autobiographical

The Time I Got Fired From Pizza Hut

I worked at Pizza Hut as a waitress the summer after my first year of college.  It was the first of many serving gigs.

Pizza Hut had its fun moments.  Waiting tables, even at a chain pizza place, was much more lucrative than the customer service minimum wage jobs I had prior to that.  People used to go out to eat pizza.  Maybe they still do this?  I don’t.  Pizza is the food you get because you don’t feel like going out.

Pizza Hut in the late 90s was the familiar red-roofed building with a somewhat dark interior, complete with red and white checkered table coverings and personal jukeboxes in each booth.  People had birthday parties for their kids there.  We had a lunch time pizza buffet and people came in on their lunch break.  We had a rudimentary salad bar with lettuce, tomatoes, cucumbers, croutons, a few types of dressing and two types of soup.  You could order a personal pan pizza and it came to you in the pan, which seems hazardous in retrospect.  Those pans were hot as hell.  We sold beer by the mug or pitcher and we a most exciting variety on tap: Bud or Bud Light.  Soda was served in big red clear plastic cups and a big red pitcher for refills. 

Incidents at Pizza Hut that summer:

  • The time we made a Personal Pan Crayon.  We unwrapped a bunch of the crayons that were for kids to color on the paper kid place-mats, put them in the personal pan pizza pan, and sent it through the oven.  This was a truly ill-conceived idea.  We thought we would get an awesome swirl-colored crayon disc.  But pizza ovens are really hot, and wax crayons melt really fast.  So halfway through, they melted over the side of the pan, leaked out into the oven and caused a noxious cloud of smoke that set off the alarms and brought the fire department.  OOPS!
  • The time I passed out while carrying a pan pizza.  I am lucky I did not burn myself.  This was one of 3 times in my life I passed out unexpectedly.  It happened when I was 19, 22, and again at 35.  I have no idea why nor do any of my doctors.
  • The time a table of French-speaking tourists came in and ordered one medium pizza each.  Despite my repeated attempts to explain that a medium pizza could feed 2-3 hungry people, and 3 years of high school French under my belt, they didn’t get it.  When the 8 medium pizzas for 8 people arrived, their shocked faces were unforgettable.

I ended up getting fired after an incident involving an angry man.

It was later in the evening and we were close to closing time.  A very large group came in, something on the order of 20 people.  We seated them and I took their orders.  They were all very friendly, all but one.  The group was mostly women and there was one man.  The man was very grumpy. The good-natured women in the group laughed and joked with me and said to pay him no mind.  But he was very angry and grouchy the entire time.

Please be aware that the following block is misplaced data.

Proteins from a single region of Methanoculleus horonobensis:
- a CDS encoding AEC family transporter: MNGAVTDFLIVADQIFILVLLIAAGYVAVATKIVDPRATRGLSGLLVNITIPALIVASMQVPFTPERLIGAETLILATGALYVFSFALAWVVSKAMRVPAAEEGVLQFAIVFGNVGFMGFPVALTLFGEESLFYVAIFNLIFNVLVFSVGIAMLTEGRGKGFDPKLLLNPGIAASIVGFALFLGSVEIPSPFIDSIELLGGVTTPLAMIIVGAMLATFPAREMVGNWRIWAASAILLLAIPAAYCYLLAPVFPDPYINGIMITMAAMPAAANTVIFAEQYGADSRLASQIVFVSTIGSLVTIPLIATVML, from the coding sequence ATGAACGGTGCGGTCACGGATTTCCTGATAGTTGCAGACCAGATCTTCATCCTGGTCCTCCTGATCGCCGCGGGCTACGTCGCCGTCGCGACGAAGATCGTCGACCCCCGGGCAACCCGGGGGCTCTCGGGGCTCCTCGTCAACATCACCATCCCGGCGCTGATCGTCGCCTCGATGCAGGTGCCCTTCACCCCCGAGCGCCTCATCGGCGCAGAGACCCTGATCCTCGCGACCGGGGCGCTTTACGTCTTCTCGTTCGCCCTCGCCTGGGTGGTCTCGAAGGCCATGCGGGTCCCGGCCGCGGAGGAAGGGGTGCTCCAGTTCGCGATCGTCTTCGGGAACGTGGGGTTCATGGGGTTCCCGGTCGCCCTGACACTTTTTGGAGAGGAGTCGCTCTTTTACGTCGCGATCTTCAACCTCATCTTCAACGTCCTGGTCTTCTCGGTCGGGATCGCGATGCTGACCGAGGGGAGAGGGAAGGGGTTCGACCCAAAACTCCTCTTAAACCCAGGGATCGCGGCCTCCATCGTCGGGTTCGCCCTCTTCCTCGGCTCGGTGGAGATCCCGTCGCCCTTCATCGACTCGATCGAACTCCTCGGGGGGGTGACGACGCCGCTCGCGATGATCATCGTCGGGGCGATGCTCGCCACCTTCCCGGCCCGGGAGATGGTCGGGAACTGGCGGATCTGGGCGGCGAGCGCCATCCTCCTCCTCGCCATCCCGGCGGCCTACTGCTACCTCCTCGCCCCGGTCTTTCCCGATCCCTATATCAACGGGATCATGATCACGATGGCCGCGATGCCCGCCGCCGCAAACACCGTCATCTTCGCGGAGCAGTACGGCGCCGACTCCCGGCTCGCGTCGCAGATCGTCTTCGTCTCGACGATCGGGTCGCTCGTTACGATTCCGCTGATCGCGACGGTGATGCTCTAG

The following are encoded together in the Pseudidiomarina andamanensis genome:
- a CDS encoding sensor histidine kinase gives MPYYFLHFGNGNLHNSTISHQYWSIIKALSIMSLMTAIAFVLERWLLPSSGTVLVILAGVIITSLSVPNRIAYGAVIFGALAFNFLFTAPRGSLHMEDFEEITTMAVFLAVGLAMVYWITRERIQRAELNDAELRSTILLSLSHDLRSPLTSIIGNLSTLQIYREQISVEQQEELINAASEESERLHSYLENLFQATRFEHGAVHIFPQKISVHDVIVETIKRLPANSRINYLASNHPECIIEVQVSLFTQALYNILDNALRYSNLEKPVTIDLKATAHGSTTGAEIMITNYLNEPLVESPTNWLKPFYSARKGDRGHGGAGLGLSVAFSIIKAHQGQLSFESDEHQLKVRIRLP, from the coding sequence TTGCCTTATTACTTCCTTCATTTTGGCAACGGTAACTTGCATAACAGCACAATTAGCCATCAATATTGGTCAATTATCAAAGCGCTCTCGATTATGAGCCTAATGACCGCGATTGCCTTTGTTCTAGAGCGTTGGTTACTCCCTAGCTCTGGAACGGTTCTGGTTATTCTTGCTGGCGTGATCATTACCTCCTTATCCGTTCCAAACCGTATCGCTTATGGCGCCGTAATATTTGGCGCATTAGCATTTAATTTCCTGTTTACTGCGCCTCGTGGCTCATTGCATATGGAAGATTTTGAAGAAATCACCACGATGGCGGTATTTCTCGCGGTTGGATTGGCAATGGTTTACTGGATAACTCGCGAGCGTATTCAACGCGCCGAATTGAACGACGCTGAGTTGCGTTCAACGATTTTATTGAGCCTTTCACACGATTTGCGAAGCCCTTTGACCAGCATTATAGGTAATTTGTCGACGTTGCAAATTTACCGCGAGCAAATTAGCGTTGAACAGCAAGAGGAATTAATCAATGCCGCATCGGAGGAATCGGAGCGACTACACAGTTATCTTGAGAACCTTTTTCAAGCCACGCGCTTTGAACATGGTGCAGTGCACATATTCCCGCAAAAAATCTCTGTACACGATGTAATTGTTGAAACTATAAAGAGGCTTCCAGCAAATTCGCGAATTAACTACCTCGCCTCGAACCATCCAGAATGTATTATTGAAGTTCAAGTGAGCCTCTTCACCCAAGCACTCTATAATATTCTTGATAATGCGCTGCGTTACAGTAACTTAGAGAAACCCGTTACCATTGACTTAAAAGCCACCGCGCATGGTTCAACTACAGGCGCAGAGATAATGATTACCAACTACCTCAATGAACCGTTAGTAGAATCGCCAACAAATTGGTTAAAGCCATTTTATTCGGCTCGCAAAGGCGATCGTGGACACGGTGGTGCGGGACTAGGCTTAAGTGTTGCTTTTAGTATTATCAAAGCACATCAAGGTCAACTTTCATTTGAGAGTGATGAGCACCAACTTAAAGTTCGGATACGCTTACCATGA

Because it was late, there was not enough silverware for all of them as it was in the dishwasher or dirty.  I discussed this with the other waiter who was working and we decided to give them plastic utensils.  It’s pizza anyway, barely anyone ever used the utensils except moms cutting up pizza to feel to children too small to eat it as a whole piece.  

Grouchy man did not like this, or anything.  Unfortunately grouchy man was paying and I was glad that the gratuity was included for large tables or I am sure he would have stiffed me.

A few days later the manager fired me.  Grouchy man had called in to complain and the manager had a policy of firing anyone who received a customer complaint.  When I tell the short version of this story, I just say I was fired for giving people plastic silverware at Pizza Hut.

I was 19 and didn’t really care.  I used it as a reason to go to Atlantic City with some friends instead.

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autobiographical

The Craziest Thing that Ever Happened at the 7-11

I worked at the 7-11 in the town where I grew up the year after I dropped out of college, in 1998.  That same year my mom was in jail.  I was 19 and my brother was 17.  He had dropped out of high school.  We lived together alone in my mother’s house with various friends and couch-surfers.

Eleven to seven at the seven eleven.  Graveyard shift.

It was a small town and no business was ever really busy.  We had a fair share of customers until about 10 pm, then another small rush at 2 am when the bars let out, then nothing until the first morning customers came in for their coffee, paper and donuts.  So for the most part it was a really chill job and incredibly undemanding.  I smoked cigarettes back then and you were allowed to smoke in the store.  You used to be allowed to smoke everywhere.  I smoked cigarettes behind the counter, read magazines, and generally tried to entertain myself.  One of my best friends, Tegan, worked there with me and we had a ton of fun.  Sometimes I consider night shift at the 7-11 to be the most fun job I ever had.

Slurpees are pretty good, but they’re better with alcohol.  We used to mix whiskey in with the coke slurpee and vodka in with the orange.

Our friends would stop in and hang out after the bars closed sometimes and we’d play scratch off lottery tickets and giggle over porno magazines.  Like I said, it was a small town and there wasn’t much to do.

Insider tip: Do not eat that pump chili they have for the nachos.  Just don’t.

Most of the time it was fun or boring.  A few times it was scary when a customer would be threatening or try to rob you at gun point.  But that didn’t happen very often.

There was a great cast of characters working there.  Honestly, I could write a screenplay based on the lives of these women that would make a television show every bit as compelling as Orange is the New Black, which I adore.

For tonight’s episode, we have me, your lovely author, 19 year old college drop out female too smart to be working at 7-11.

Shelly had to be 6’3″, 250 lb.  She was a great big woman with big black hair, an enormous gap-toothed smile, a loud voice, and a quick temper.  Probably around 35 years old.  You didn’t fuck with Shelly.  She would have made a fantastic bouncer.